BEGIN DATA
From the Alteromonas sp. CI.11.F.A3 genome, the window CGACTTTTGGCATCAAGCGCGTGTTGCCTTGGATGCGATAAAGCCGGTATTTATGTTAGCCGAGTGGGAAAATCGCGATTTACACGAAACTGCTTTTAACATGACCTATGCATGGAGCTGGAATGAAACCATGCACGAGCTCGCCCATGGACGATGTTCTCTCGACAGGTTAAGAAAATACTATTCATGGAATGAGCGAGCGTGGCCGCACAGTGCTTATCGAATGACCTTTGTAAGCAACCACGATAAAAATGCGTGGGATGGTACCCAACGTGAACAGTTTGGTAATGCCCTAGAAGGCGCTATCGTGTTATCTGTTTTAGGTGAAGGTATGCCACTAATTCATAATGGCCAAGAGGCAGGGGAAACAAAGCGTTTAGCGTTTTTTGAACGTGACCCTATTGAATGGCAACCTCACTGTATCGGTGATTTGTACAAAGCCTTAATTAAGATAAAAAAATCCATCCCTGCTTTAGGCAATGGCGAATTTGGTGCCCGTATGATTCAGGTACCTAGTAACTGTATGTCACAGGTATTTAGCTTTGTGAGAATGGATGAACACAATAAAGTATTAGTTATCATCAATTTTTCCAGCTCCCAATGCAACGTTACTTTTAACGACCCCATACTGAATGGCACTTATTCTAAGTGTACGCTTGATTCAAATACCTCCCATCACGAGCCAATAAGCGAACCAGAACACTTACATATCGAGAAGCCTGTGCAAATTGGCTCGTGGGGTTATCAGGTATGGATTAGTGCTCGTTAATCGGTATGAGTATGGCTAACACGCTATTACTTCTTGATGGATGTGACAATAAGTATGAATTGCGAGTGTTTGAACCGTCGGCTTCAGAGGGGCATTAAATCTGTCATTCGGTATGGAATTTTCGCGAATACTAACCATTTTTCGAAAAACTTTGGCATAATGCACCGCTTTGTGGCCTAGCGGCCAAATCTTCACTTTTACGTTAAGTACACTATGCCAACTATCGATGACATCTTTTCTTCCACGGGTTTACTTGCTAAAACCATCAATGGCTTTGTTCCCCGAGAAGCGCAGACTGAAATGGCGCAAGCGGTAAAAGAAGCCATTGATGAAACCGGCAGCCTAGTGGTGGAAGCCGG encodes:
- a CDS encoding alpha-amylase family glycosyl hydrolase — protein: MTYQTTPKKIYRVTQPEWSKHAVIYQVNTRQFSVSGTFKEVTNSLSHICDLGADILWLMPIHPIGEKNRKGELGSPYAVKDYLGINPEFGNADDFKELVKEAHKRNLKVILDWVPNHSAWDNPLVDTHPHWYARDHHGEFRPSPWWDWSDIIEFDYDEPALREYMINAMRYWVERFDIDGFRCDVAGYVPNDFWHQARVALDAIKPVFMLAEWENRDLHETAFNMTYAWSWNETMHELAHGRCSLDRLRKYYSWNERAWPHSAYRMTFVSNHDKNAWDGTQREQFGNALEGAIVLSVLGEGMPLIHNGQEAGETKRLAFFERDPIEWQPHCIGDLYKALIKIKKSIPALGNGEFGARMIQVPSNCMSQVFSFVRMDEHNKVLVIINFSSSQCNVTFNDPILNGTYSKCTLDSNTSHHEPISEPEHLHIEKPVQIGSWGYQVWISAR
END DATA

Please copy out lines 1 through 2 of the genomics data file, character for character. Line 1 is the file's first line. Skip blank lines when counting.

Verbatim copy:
From the Alteromonas sp. CI.11.F.A3 genome, the window CGACTTTTGGCATCAAGCGCGTGTTGCCTTGGATGCGATAAAGCCGGTATTTATGTTAGCCGAGTGGGAAAATCGCGATTTACACGAAACTGCTTTTAACATGACCTATGCATGGAGCTGGAATGAAACCATGCACGAGCTCGCCCATGGACGATGTTCTCTCGACAGGTTAAGAAAATACTATTCATGGAATGAGCGAGCGTGGCCGCACAGTGCTTATCGAATGACCTTTGTAAGCAACCACGATAAAAATGCGTGGGATGGTACCCAACGTGAACAGTTTGGTAATGCCCTAGAAGGCGCTATCGTGTTATCTGTTTTAGGTGAAGGTATGCCACTAATTCATAATGGCCAAGAGGCAGGGGAAACAAAGCGTTTAGCGTTTTTTGAACGTGACCCTATTGAATGGCAACCTCACTGTATCGGTGATTTGTACAAAGCCTTAATTAAGATAAAAAAATCCATCCCTGCTTTAGGCAATGGCGAATTTGGTGCCCGTATGATTCAGGTACCTAGTAACTGTATGTCACAGGTATTTAGCTTTGTGAGAATGGATGAACACAATAAAGTATTAGTTATCATCAATTTTTCCAGCTCCCAATGCAACGTTACTTTTAACGACCCCATACTGAATGGCACTTATTCTAAGTGTACGCTTGATTCAAATACCTCCCATCACGAGCCAATAAGCGAACCAGAACACTTACATATCGAGAAGCCTGTGCAAATTGGCTCGTGGGGTTATCAGGTATGGATTAGTGCTCGTTAATCGGTATGAGTATGGCTAACACGCTATTACTTCTTGATGGATGTGACAATAAGTATGAATTGCGAGTGTTTGAACCGTCGGCTTCAGAGGGGCATTAAATCTGTCATTCGGTATGGAATTTTCGCGAATACTAACCATTTTTCGAAAAACTTTGGCATAATGCACCGCTTTGTGGCCTAGCGGCCAAATCTTCACTTTTACGTTAAGTACACTATGCCAACTATCGATGACATCTTTTCTTCCACGGGTTTACTTGCTAAAACCATCAATGGCTTTGTTCCCCGAGAAGCGCAGACTGAAATGGCGCAAGCGGTAAAAGAAGCCATTGATGAAACCGGCAGCCTAGTGGTGGAAGCCGG encodes:
- a CDS encoding alpha-amylase family glycosyl hydrolase — protein: MTYQTTPKKIYRVTQPEWSKHAVIYQVNTRQFSVSGTFKEVTNSLSHICDLGADILWLMPIHPIGEKNRKGELGSPYAVKDYLGINPEFGNADDFKELVKEAHKRNLKVILDWVPNHSAWDNPLVDTHPHWYARDHHGEFRPSPWWDWSDIIEFDYDEPALREYMINAMRYWVERFDIDGFRCDVAGYVPNDFWHQARVALDAIKPVFMLAEWENRDLHETAFNMTYAWSWNETMHELAHGRCSLDRLRKYYSWNERAWPHSAYRMTFVSNHDKNAWDGTQREQFGNALEGAIVLSVLGEGMPLIHNGQEAGETKRLAFFERDPIEWQPHCIGDLYKALIKIKKSIPALGNGEFGARMIQVPSNCMSQVFSFVRMDEHNKVLVIINFSSSQCNVTFNDPILNGTYSKCTLDSNTSHHEPISEPEHLHIEKPVQIGSWGYQVWISAR